Owning Land On Koh Lanta
Thai Law is very strict when it comes to foreign ownership of land in Thailand, and as a matter of fact, ownership of land by foreigners is very tightly controlled and generally prohibited. However, there are some exceptions and remedies.
In recent years, and despite the consistent strength of the Thai Baht, Thailand has become one of the most desirable countries in which to buy a holiday home and/or invest for rental purposes. Thailand is a democratic country and has remained stable in the last few decades despite some political upheavals. Generally speaking, Thailand can be considered a safe country in which to live or invest, and many foreigners have chosen to make Thailand their home away from home.
According to section 86 of the land act, foreigners are allowed to own land only where authorized to do so by the Thai Board of Investment (B.O.I.)
However, a condition of ownership is that the land be used only for the purposes of carrying out its business objectives. The land purchase must also be approved for its intended use by the Board of Investment to ensure compliance with Thai Laws.
It is also possible to own land on Lanta provided that the foreigner brings with him to Thailand an investment sum of at least 40 million THB.
There are some conditions imposed when doing this:
Condition 1: The owner of the land will only be permitted to use the land for residential purposes, and will be restricted to ownership of a maximum area of 1 Rai (1,600 sq.m.)
Condition 1: The owner must demonstrate that his investment capital has been maintained for a period of not less than 5 years.
If the investment is withdrawn or pre-terminated, then notice must be given in writing to the relevant authority within 60 days.
The property may be sold at any time, but it is important to know that property owned by a foreigner is not transferable through inheritance as it may be in other parts of the world. Under any circumstances when owning any kind of land or property in Thailand, provisions should be set in place for the unfortunate event of death, and advice should be sought from a specialist lawyer with regard to this.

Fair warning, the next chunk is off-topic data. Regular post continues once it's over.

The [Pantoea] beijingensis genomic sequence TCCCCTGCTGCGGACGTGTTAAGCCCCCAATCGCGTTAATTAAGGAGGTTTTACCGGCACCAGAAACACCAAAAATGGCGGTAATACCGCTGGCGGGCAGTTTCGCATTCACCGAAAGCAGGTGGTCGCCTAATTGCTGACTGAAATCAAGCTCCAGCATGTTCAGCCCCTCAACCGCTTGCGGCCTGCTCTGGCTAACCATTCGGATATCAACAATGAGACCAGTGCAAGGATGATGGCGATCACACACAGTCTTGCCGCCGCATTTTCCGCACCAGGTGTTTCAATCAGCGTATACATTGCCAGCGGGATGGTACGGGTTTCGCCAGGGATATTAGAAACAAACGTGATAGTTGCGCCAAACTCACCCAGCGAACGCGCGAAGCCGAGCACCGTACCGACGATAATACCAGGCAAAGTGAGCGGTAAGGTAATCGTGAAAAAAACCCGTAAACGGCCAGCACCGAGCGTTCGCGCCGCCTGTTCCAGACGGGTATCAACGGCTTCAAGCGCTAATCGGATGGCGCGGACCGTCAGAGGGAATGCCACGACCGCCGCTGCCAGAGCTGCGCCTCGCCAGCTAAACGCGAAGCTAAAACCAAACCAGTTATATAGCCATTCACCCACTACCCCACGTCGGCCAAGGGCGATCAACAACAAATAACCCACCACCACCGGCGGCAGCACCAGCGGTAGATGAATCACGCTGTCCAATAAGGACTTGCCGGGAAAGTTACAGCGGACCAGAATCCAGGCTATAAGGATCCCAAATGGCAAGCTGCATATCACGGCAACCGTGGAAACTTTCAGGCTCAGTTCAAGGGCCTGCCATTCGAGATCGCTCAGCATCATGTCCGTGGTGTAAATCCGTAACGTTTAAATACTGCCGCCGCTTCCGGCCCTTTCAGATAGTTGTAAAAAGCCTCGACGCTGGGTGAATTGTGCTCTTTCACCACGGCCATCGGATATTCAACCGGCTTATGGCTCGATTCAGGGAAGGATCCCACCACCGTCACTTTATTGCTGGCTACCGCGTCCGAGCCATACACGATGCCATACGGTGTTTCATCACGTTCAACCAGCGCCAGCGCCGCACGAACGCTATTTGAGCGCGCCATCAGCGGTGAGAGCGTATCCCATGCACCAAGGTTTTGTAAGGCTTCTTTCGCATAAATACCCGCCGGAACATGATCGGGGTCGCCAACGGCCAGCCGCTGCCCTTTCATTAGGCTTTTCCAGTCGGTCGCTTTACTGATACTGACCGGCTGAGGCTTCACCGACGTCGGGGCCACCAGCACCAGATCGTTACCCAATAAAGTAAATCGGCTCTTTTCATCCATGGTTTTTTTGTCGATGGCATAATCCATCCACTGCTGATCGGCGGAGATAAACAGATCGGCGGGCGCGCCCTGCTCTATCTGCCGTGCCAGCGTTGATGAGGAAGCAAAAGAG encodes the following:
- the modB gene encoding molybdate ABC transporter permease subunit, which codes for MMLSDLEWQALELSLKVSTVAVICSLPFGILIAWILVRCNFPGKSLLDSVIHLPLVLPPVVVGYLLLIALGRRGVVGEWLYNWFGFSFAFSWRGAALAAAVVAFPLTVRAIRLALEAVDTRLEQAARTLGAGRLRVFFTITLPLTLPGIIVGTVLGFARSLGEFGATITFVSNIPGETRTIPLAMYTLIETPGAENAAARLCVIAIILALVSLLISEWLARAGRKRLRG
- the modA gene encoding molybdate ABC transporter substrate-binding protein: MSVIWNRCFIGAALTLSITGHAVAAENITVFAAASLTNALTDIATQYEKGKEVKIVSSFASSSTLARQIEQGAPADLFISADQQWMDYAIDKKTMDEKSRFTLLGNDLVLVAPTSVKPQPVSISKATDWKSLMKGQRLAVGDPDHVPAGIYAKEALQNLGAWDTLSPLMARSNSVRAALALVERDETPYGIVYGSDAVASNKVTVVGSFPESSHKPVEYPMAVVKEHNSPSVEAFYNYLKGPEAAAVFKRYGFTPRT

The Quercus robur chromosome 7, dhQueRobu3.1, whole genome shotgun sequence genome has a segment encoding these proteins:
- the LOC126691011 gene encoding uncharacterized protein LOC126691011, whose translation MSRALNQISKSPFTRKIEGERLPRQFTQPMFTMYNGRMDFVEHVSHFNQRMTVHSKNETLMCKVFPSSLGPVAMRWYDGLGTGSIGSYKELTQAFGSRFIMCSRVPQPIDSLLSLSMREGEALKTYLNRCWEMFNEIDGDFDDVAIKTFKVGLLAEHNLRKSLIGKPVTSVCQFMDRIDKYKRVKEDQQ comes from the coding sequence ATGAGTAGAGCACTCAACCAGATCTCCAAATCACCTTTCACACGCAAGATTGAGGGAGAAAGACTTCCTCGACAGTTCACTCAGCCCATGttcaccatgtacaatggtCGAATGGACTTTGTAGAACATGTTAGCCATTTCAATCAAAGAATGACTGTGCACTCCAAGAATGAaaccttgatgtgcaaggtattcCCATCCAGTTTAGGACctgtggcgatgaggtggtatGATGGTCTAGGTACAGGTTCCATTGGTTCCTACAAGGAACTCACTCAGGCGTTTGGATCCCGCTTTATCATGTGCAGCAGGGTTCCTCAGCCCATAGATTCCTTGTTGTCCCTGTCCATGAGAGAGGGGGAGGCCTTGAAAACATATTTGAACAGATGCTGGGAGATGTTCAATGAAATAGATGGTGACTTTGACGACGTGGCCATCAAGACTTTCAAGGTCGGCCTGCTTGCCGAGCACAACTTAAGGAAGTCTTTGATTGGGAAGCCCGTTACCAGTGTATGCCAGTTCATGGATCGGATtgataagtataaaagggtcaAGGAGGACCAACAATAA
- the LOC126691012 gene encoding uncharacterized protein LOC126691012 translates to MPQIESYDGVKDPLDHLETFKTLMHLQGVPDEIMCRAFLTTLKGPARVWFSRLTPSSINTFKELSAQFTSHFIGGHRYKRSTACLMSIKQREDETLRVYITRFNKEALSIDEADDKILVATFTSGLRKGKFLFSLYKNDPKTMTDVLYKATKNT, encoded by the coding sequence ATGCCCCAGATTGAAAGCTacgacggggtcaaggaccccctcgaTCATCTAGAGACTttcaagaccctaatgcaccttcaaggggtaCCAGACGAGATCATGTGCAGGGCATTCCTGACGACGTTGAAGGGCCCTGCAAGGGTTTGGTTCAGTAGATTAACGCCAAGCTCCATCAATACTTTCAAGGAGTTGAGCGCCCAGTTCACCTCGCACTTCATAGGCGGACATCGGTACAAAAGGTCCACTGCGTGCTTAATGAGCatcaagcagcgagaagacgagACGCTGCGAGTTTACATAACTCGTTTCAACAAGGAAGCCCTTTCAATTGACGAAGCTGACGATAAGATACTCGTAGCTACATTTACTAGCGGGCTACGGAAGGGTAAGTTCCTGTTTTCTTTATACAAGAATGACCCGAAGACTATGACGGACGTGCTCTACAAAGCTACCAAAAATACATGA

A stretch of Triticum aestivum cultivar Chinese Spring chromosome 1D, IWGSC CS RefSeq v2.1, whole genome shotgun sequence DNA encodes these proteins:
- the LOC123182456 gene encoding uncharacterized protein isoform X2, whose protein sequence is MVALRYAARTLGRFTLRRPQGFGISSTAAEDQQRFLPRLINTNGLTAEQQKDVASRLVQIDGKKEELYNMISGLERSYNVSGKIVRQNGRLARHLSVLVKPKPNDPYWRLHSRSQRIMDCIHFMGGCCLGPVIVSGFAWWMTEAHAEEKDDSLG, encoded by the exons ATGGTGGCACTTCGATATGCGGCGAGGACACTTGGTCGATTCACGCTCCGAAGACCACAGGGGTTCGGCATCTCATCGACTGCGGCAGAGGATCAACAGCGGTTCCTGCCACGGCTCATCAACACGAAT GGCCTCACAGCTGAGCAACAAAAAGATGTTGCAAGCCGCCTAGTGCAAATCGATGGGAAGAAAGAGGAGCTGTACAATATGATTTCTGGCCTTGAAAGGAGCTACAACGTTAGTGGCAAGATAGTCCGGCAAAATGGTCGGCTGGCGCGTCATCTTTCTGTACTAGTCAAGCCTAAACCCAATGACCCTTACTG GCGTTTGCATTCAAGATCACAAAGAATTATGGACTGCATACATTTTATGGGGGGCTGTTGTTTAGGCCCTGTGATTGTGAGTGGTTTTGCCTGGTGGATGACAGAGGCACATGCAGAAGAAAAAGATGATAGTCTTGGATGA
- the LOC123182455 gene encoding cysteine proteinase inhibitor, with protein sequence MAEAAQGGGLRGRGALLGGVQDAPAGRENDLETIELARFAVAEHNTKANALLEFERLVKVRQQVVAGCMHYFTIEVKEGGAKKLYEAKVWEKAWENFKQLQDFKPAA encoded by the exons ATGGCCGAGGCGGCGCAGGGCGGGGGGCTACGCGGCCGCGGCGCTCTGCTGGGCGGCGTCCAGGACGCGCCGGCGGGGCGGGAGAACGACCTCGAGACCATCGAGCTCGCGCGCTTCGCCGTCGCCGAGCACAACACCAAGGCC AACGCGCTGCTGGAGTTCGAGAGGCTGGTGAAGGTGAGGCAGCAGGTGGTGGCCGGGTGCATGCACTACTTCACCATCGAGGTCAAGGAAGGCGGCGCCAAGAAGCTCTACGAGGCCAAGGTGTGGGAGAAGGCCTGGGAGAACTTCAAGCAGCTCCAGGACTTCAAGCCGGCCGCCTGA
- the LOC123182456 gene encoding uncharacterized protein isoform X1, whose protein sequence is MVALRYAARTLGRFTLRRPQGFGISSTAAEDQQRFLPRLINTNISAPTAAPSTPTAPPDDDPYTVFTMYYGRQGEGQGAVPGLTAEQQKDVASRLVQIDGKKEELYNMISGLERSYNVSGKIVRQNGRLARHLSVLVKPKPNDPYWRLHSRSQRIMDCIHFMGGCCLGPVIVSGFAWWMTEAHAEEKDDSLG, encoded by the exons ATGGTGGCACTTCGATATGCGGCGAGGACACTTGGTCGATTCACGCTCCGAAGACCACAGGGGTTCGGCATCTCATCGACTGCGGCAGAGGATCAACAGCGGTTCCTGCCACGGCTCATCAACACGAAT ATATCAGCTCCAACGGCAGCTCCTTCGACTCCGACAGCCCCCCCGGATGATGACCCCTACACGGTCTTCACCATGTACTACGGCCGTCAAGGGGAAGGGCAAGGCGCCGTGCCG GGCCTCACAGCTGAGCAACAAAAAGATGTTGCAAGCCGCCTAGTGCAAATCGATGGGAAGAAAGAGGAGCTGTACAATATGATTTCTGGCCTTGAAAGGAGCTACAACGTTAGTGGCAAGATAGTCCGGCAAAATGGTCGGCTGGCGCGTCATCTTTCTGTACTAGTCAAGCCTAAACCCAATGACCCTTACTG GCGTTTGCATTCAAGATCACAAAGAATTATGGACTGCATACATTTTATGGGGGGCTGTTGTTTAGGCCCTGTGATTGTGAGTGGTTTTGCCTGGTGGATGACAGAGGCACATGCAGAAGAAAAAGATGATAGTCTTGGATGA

Another exception to the limitations imposed on foreigners buying land or houses in Thailand is through the use of a Thai Limited Company. This method of owning property is widely used among foreigners wishing to acquire property in Thailand.
The basics of this method are that a foreigner will set up a Thai Company which will hold ownership title to the land or property, and the owner will then effectively rent the property from his own company. The only drawback to using this method is that the company must always remain trading as a company, and in doing so a work permit will be required, along with salaries and taxes for the owner and a minimum of 4 Thai employees, and their national insurance payments.
This method does result in some expenses for the company, but in doing so, all legal requirements are met and ownership is assured.
In owning a Thai company, it is important to understand that technically, a foreigner may only own shares to a maximum of 39% and the total foreign ownership of a given company cannot exceed 49%. However, this does not prevent the foreign owner from maintaining total control of a company.
Nor Sor 3: This is the lowest land title which allows for legally building a property, but is not ideal as the land is measured approximately. There are no markers to indicate the boundaries of the land.
Nor Sor 3 Gor: This land has been measured using aerial survey to set the points and land area. The land can be sub-divided into separate plots.
Chanot (land title deed): This land has been accurately measured using GPS to set the area and boundaries of the land. The boundaries of the land are indicated by numbered posts.
Land Measurement Table:
1 Rai = 40x40m = 1,600 m2 = 17,224 sq.ft. = 0.395 acre
1 Ngarn = 20x20m = 400 m2 = 4,306 sq.ft. = 100 Wah
1 Hong = 5x20m = 100 m2 = 1,076 sq.ft.
1 Tarang Wah = 2x2m = 4 m2 = 43 sq.ft.
1 sq. wah = 4 sq. m.
1 acre = 2.471 rai or 43,560 sq. ft.
1 hectare = 6.25 rai or 10,000 sq. m.